Aspects of the Ising Model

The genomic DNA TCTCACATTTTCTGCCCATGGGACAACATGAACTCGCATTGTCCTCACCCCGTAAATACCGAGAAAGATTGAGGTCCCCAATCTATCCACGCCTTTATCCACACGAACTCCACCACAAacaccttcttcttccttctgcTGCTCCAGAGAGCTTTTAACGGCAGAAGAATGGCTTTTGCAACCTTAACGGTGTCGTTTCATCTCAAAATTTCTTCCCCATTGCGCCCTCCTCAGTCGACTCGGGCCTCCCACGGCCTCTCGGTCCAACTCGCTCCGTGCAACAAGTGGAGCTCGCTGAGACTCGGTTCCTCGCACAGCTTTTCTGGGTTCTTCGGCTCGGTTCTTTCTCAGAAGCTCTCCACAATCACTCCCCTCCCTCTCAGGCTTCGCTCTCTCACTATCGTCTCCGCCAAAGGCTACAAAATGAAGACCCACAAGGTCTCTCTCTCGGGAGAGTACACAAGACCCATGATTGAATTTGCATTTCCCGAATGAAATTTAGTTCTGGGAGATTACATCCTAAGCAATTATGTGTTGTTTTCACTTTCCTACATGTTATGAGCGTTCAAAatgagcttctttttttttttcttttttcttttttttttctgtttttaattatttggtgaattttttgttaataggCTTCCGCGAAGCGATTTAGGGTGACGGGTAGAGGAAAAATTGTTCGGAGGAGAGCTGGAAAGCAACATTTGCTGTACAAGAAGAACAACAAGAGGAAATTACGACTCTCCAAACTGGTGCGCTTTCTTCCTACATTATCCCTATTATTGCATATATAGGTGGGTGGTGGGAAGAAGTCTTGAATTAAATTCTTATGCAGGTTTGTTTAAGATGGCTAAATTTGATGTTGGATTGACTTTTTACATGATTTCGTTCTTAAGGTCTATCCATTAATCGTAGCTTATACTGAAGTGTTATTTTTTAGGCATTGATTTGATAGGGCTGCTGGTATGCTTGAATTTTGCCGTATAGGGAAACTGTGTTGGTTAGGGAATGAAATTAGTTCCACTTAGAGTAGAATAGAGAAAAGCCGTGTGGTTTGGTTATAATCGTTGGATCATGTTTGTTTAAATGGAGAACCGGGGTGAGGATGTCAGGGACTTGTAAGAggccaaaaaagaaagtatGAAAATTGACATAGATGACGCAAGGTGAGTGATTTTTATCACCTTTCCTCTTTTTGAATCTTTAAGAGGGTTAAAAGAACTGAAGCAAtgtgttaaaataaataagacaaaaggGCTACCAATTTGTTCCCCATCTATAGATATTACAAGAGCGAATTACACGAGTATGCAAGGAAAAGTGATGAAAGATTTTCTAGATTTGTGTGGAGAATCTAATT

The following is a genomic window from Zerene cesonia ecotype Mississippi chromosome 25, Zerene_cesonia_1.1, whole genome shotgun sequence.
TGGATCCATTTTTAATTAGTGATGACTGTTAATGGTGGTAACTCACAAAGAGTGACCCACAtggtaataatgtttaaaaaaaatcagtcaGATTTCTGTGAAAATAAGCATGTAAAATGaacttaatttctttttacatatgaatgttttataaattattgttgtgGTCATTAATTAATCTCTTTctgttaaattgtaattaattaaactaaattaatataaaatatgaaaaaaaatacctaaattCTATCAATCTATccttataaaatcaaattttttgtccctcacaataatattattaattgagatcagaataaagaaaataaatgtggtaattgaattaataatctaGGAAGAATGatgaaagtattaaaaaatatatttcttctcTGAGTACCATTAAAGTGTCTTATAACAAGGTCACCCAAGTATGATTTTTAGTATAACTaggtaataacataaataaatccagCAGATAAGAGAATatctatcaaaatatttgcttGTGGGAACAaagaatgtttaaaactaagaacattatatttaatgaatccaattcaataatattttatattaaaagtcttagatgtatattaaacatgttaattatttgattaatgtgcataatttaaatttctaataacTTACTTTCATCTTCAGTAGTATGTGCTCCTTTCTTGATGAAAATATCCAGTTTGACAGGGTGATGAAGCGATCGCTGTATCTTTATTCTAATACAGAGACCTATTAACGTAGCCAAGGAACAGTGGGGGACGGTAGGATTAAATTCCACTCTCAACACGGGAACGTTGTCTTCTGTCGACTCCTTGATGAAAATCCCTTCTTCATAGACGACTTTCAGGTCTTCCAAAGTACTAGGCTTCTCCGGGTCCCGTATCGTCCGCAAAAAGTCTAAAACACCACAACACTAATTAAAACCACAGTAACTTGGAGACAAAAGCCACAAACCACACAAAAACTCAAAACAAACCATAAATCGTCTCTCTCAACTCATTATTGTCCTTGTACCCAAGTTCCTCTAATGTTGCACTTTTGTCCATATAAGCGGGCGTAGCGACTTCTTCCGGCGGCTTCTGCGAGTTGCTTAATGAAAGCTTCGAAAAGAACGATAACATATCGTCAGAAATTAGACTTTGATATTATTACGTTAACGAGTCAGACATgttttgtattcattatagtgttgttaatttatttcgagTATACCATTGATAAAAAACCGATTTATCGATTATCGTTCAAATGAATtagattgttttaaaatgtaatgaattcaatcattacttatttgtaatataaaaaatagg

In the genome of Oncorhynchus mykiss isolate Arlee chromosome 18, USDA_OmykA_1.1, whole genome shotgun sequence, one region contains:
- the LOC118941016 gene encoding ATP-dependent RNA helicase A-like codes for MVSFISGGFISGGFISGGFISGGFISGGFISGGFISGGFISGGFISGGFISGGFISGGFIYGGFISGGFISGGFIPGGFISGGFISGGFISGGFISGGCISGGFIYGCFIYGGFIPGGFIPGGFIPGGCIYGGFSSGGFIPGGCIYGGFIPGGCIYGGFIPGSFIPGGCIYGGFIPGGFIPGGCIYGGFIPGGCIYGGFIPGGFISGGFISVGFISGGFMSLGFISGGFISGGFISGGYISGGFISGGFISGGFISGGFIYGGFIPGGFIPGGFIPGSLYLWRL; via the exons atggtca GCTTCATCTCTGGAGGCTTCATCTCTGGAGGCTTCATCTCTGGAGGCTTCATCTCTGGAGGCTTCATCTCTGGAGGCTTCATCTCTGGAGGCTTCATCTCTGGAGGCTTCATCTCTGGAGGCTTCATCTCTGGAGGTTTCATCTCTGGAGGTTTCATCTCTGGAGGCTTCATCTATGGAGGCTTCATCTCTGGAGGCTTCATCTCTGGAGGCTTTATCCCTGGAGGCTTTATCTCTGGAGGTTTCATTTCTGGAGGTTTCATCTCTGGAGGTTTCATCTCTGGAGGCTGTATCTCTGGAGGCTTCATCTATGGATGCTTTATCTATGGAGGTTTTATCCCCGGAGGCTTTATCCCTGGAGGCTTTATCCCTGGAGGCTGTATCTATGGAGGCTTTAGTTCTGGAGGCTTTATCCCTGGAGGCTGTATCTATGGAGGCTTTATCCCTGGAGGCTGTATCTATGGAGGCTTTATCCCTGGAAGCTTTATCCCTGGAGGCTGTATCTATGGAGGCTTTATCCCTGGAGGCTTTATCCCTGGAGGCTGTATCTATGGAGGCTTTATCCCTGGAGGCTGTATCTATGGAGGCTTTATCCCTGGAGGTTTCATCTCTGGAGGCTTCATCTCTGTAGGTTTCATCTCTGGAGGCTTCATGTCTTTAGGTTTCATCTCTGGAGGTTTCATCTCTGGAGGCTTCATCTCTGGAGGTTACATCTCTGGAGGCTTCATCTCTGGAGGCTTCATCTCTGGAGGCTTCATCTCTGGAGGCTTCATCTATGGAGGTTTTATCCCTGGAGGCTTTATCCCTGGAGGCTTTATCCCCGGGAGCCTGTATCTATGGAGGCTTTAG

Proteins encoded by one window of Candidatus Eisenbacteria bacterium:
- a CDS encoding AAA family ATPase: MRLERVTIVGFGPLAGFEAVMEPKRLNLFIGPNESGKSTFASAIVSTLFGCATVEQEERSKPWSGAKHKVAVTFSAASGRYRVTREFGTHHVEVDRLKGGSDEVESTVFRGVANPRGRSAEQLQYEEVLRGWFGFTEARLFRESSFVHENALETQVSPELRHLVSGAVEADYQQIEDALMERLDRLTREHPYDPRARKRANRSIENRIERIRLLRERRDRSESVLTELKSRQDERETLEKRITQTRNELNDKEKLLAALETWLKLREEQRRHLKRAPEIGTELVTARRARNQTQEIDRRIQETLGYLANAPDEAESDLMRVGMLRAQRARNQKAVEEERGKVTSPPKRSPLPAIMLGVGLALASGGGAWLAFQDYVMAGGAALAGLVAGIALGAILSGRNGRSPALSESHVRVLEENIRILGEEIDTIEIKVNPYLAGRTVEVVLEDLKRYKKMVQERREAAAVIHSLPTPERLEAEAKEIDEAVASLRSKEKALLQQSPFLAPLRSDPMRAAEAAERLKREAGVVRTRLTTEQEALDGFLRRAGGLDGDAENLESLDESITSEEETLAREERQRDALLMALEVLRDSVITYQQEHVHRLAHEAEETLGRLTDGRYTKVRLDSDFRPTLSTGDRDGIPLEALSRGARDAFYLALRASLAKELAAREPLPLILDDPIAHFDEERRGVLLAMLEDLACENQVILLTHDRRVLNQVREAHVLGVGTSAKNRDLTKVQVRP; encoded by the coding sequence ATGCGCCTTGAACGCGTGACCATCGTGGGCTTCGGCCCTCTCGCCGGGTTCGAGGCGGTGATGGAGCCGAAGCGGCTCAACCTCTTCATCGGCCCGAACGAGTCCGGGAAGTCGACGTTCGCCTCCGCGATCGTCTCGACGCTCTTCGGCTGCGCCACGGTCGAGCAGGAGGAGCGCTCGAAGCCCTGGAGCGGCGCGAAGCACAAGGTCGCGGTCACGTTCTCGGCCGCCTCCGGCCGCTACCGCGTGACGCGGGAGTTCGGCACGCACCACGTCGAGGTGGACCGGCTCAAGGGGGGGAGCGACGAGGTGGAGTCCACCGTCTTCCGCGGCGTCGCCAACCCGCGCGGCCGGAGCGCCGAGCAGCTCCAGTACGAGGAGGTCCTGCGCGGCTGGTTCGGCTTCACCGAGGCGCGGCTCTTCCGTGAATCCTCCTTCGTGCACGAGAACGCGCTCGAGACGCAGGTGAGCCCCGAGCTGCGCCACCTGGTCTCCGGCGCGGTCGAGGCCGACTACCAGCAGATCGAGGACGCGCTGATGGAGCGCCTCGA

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In 1920, the German physicist, Ernst Lenz, described a model designed to explain ferromagnetism. The iron atoms are situated at the vertices of a periodic lattice, and each atom behaves like a small magnet which may be oriented in a direction denoted by +1, or in the opposite direction denoted by -1. Physically, two magnets that are close to one another require less energy to be oriented in the same sense than in an opposite sense. Up to a first approximation, Lenz assumed that each atom is only sensitive to the position of the nearest atoms; up to an additive constant, the energy of a pair of atoms situated at neighboring vertices i and j could thus be written, H = - J if the two atoms have the same orientation H = + J if the two atoms have opposite orientations where J is a positive constant
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